If you are visiting a church this summer, we'd love to hear about it! There are thousands of churches and chapels waiting to be discovered, packed with local history and often some of the most interesting examples of architecture in cities, towns and villages around the UK.
To tell us about your visit and what you saw simply email a couple of paragraphs and if you took any, some photographs of the visit to email@example.com . We'll do our best to add as many as possible to this webpage. Please include your name and address. You can also share your church visiting experience on social media, using the hash tag, #summerchurches
If you are looking for inspiration on where to go, visit our ExploreChurches website which lists over 3,000 of the best churches and chapels to visit and includes a handy map search facility and full details of opening times, allowing you to plan a visit in advance.
You'd be hard pressed to find a more beautiful Oxfordshire church to visit than St Michael's church in Stanton Harcourt. With Norman origins it contains a Decorated Gothic late 13th- or early 14th-century shrine of St Edburg of Bicester. It was at the Augustinian priory at Bicester until 1536, when the priory was dissolved. Sir James Harcourt had the shrine salvaged and moved to St Michael's. The Harcourt family have their own chapel with many stunning monuments. The chapel includes a sliver of a standard flown at the Battle of Bosworth.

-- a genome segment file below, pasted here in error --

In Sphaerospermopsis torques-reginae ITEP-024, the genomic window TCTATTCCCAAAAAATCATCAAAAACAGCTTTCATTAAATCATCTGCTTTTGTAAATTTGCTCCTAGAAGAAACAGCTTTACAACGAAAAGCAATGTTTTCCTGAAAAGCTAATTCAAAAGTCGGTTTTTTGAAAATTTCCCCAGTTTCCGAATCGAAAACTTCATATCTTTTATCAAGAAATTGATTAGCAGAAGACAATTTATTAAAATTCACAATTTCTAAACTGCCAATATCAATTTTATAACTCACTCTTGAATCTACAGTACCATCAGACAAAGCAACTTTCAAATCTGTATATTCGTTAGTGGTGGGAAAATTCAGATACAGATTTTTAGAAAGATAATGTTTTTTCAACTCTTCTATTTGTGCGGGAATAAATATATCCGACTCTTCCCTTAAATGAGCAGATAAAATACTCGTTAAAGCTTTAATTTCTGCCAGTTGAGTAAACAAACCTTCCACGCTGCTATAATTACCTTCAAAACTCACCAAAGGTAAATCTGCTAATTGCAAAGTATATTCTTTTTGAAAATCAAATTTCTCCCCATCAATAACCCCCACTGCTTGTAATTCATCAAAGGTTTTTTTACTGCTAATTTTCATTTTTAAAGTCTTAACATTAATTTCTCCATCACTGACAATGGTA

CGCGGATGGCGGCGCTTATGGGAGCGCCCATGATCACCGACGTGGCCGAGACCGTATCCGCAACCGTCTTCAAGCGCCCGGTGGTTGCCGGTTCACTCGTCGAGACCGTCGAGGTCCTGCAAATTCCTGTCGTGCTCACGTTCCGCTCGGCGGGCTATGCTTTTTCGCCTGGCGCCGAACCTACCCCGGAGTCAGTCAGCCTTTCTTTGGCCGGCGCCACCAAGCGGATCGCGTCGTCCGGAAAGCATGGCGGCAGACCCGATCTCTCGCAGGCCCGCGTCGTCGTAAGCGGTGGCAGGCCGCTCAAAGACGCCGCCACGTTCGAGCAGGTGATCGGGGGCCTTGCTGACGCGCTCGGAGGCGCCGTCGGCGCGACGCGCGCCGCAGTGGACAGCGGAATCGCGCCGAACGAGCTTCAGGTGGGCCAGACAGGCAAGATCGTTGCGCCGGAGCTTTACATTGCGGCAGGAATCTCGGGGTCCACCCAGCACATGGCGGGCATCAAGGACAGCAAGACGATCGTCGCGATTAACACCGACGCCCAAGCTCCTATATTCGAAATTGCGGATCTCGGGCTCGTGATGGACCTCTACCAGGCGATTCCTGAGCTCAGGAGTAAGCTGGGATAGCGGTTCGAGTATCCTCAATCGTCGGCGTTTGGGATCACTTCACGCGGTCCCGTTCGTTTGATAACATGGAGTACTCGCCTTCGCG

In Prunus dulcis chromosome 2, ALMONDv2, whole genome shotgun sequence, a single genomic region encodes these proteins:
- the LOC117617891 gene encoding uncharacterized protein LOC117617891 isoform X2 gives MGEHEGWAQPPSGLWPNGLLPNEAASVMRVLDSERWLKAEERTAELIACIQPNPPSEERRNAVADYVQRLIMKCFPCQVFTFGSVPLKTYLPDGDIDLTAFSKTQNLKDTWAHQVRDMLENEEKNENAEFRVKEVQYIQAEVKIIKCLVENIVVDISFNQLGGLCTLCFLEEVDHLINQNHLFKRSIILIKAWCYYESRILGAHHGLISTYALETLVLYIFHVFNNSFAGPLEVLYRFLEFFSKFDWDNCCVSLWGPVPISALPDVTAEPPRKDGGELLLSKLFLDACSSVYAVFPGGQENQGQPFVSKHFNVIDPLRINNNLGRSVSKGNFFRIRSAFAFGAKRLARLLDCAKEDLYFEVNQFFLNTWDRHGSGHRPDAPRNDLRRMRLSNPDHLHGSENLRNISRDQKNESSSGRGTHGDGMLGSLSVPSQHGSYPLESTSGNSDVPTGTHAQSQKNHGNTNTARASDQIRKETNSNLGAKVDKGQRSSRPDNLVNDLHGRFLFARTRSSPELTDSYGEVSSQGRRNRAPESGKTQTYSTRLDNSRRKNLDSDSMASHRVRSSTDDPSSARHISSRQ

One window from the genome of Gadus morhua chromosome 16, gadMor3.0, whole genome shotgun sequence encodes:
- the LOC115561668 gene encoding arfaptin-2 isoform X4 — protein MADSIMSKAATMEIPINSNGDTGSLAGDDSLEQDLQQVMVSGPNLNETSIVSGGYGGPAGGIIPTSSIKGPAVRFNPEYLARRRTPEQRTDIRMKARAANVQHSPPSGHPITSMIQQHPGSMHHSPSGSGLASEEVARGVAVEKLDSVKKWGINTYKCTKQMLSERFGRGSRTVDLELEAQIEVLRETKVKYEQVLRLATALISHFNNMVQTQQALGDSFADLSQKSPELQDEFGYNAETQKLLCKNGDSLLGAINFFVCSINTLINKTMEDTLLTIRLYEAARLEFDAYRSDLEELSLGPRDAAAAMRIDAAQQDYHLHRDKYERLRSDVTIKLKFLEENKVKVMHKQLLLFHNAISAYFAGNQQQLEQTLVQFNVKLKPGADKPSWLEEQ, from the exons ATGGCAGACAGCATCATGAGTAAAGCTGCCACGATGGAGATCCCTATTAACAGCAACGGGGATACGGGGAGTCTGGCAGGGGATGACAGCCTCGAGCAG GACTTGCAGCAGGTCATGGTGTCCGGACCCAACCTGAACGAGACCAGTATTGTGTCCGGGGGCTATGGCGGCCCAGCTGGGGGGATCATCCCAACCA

The church stands in a beautiful churchyard and is about a twenty minute drive from Oxford. It was easy to find and a sign indicated that the church is open every day. Sadly, the village has no pub, nor a regular bus service. Car, or bike, seem the only options.
Next door to the church is Pope's Tower in the grounds of Harcourt House. The tower acquired its name after the poet Alexander Pope stayed here in 1717–18 and used its upper room to translate the fifth volume of Homer's Iliad.In the summer of 1718 he also wrote an epitaph to a young couple, John Hewett and Sarah Drew, who were struck by lightning and killed in the parish. The poem is carved on a stone monument on the outside of the south wall of the nave of the church and is a must see.